6. 1/4 cup applesauce

Cooking in small batches? Applesauce is the way to go. "Applesauce is best used when you only need to sub out for one egg. Otherwise if you use too much applesauce the structure of your baked item might not turn out right," says Sauceda. Similarly to mashed banana, applesauce is also a way to add a little sweetness to your recipe, without adding relying on pure sugar.

What is a good egg substitute for scrambled eggs?

If you're looking for really tasty eggs made from plants, JUST Egg is about as good as it gets. The company is best known for their innovative plant-based egg products ranging from a carton of ready-to-use scrambled egg or a folded egg ideal for making homemade breakfast sandwiches for high-protein vegan breakfasts. But what has mainly drawn consumers to these products is that their texture, color, and flavor emulate the consistency of traditional eggs spot on.

Although JUST Egg is great for making a simple omelette or egg-free scrambles, it can also be used in various ways. In fact, the makers behind the product note that this liquid gold can be used for just about every type of baking recipes (with the exception of airy cakes and meringues which may not achieve the best results).

As a rule of thumb, it's recommended that JUST Egg be used in a 1:1 substitution ratio for traditional eggs, assuming that a chicken egg is roughly three to four tablespoons or 1.5 to two ounces of liquid. From a nutrition standpoint, JUST Egg has nearly the same about of protein as a chicken egg, five grams per serving versus six grams for a large egg. Plus, the plant-based protein is derived from mung beans, making it appropriate for vegan eaters too. And to achieve the golden hue of chicken eggs, this vegan egg substitute is naturally colored with ingredients such as carrot and turmeric.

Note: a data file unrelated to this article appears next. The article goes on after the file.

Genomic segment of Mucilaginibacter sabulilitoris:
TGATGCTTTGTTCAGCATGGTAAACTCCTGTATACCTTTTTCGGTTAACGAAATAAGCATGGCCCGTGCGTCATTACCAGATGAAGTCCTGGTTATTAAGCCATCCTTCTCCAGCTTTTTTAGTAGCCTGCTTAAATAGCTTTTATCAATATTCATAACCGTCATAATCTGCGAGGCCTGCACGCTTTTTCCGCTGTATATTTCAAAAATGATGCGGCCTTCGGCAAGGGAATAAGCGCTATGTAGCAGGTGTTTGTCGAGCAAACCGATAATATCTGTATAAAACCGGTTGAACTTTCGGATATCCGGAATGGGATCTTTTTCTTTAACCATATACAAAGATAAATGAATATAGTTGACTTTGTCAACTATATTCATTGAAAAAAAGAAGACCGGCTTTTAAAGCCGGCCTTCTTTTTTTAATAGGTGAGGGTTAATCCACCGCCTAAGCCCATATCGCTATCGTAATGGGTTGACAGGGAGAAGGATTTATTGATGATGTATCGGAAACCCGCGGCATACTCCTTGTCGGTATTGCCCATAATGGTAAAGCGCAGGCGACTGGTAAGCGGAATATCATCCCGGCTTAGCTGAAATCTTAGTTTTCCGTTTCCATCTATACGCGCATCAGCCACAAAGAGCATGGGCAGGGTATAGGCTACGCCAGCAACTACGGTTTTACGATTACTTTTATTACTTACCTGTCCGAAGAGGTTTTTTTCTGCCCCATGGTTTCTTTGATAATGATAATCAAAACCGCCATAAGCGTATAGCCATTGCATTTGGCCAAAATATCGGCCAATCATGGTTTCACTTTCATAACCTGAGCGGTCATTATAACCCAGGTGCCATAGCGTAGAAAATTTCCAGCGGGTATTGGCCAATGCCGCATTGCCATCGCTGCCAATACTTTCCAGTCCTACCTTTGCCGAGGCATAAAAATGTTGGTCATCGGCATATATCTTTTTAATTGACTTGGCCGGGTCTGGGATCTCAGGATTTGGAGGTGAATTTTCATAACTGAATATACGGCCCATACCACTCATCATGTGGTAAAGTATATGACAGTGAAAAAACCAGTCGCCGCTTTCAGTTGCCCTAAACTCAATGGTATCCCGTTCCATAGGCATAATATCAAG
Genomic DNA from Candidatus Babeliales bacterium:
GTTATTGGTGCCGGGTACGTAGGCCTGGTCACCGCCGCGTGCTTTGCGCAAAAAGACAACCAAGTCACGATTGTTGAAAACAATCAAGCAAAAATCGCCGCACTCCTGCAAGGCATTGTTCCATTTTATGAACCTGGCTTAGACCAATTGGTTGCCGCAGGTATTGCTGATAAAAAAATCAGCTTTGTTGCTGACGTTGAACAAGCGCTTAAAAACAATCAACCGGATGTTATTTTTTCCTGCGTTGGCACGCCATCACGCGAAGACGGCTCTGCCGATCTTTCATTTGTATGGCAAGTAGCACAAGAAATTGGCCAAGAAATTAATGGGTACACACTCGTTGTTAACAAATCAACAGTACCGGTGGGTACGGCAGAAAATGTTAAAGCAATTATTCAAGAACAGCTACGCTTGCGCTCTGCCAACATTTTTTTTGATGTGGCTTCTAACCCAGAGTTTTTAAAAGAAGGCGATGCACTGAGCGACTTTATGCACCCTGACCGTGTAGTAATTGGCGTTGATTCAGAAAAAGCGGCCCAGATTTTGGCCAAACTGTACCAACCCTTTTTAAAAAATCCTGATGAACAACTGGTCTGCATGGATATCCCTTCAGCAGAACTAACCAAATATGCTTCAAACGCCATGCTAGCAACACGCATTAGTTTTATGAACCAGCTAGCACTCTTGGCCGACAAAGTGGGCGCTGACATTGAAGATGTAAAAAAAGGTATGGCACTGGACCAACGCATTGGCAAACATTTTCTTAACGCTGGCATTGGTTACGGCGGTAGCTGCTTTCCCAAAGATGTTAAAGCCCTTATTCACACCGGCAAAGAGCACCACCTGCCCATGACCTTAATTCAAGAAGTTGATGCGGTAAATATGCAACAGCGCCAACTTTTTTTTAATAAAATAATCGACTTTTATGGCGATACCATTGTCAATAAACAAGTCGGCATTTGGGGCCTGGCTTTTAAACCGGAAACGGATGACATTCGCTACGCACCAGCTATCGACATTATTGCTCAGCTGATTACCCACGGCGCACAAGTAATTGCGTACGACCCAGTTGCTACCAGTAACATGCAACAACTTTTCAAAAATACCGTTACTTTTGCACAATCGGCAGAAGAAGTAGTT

What is a cheaper alternative to eggs?

Considering egg prices have drastically risen by 8.9 percent from November to December of last year—and prices continue to steadily rise and fluctuate—finding cheaper alternatives to eggs may be top of mind. From a cost-savings perspective, products like JUST Egg can be potentially superior when it comes to the convenience factor: they're ready to use, and don't require any fussing around with measurements or ratios, simply open the bottle and you're good to go. However, a 16-ounce carton retails for about $6 (with about 10, three tablespoon-size servings per container). Meanwhile, a carton of 12 pasture-raised eggs retails for roughly the same price. Making the two products worth about the same.

So, what's a truly cheaper alternative? Many of Sauceda's favorite best egg substitutes are likely much more cost effective. Let's compare: a two-pound hand of bananas is about $2, a six-count case of applesauce is less than $3, and a 16-ounce bag of flaxseed meal is under $5 (remember, you only need one tablespoon of flax to substitute an egg). All in all, these best egg substitutes may be equally as tasty, yet help spare you a few bucks in the long run.

Of course, we want to remind all of the fact that eggs are full of vitamins and healthy nutrients, so if you have them to use, awesome. But if not, one of the six best egg substitute choices on this list will make sure you aren't being held back on what you're trying to make.

Looking to further egg-splore the topic? Check out ways to make a big ol' batch of vegan deviled eggs or vegan hard-boiled eggs next.

Still have eggs on hand? That's a good thing: